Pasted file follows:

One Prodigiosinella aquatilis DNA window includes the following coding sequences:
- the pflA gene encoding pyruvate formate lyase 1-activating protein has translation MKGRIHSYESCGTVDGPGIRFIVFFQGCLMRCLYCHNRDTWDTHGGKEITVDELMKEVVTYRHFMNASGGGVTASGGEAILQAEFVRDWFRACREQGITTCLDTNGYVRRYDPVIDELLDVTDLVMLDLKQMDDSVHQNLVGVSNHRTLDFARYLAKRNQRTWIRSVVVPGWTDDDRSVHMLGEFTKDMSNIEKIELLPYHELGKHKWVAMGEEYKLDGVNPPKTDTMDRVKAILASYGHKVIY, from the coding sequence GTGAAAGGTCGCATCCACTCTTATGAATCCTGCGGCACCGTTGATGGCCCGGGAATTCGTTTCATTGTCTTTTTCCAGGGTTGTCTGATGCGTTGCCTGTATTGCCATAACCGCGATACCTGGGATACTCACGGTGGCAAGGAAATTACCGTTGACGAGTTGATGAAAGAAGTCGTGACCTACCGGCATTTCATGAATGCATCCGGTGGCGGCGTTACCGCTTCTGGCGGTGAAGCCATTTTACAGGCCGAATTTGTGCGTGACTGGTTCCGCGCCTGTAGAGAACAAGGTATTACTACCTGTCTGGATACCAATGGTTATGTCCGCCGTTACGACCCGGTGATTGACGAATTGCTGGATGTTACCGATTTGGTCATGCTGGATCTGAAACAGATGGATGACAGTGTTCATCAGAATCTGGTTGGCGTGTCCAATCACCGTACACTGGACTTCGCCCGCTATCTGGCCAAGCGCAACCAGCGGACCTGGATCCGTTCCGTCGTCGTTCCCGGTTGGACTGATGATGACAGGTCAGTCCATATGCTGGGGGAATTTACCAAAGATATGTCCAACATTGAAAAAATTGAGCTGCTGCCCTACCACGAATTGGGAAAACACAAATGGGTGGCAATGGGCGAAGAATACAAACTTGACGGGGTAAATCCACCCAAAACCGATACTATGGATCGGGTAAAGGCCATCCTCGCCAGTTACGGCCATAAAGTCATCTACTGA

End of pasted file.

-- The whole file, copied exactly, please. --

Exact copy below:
One Prodigiosinella aquatilis DNA window includes the following coding sequences:
- the pflA gene encoding pyruvate formate lyase 1-activating protein has translation MKGRIHSYESCGTVDGPGIRFIVFFQGCLMRCLYCHNRDTWDTHGGKEITVDELMKEVVTYRHFMNASGGGVTASGGEAILQAEFVRDWFRACREQGITTCLDTNGYVRRYDPVIDELLDVTDLVMLDLKQMDDSVHQNLVGVSNHRTLDFARYLAKRNQRTWIRSVVVPGWTDDDRSVHMLGEFTKDMSNIEKIELLPYHELGKHKWVAMGEEYKLDGVNPPKTDTMDRVKAILASYGHKVIY, from the coding sequence GTGAAAGGTCGCATCCACTCTTATGAATCCTGCGGCACCGTTGATGGCCCGGGAATTCGTTTCATTGTCTTTTTCCAGGGTTGTCTGATGCGTTGCCTGTATTGCCATAACCGCGATACCTGGGATACTCACGGTGGCAAGGAAATTACCGTTGACGAGTTGATGAAAGAAGTCGTGACCTACCGGCATTTCATGAATGCATCCGGTGGCGGCGTTACCGCTTCTGGCGGTGAAGCCATTTTACAGGCCGAATTTGTGCGTGACTGGTTCCGCGCCTGTAGAGAACAAGGTATTACTACCTGTCTGGATACCAATGGTTATGTCCGCCGTTACGACCCGGTGATTGACGAATTGCTGGATGTTACCGATTTGGTCATGCTGGATCTGAAACAGATGGATGACAGTGTTCATCAGAATCTGGTTGGCGTGTCCAATCACCGTACACTGGACTTCGCCCGCTATCTGGCCAAGCGCAACCAGCGGACCTGGATCCGTTCCGTCGTCGTTCCCGGTTGGACTGATGATGACAGGTCAGTCCATATGCTGGGGGAATTTACCAAAGATATGTCCAACATTGAAAAAATTGAGCTGCTGCCCTACCACGAATTGGGAAAACACAAATGGGTGGCAATGGGCGAAGAATACAAACTTGACGGGGTAAATCCACCCAAAACCGATACTATGGATCGGGTAAAGGCCATCCTCGCCAGTTACGGCCATAAAGTCATCTACTGA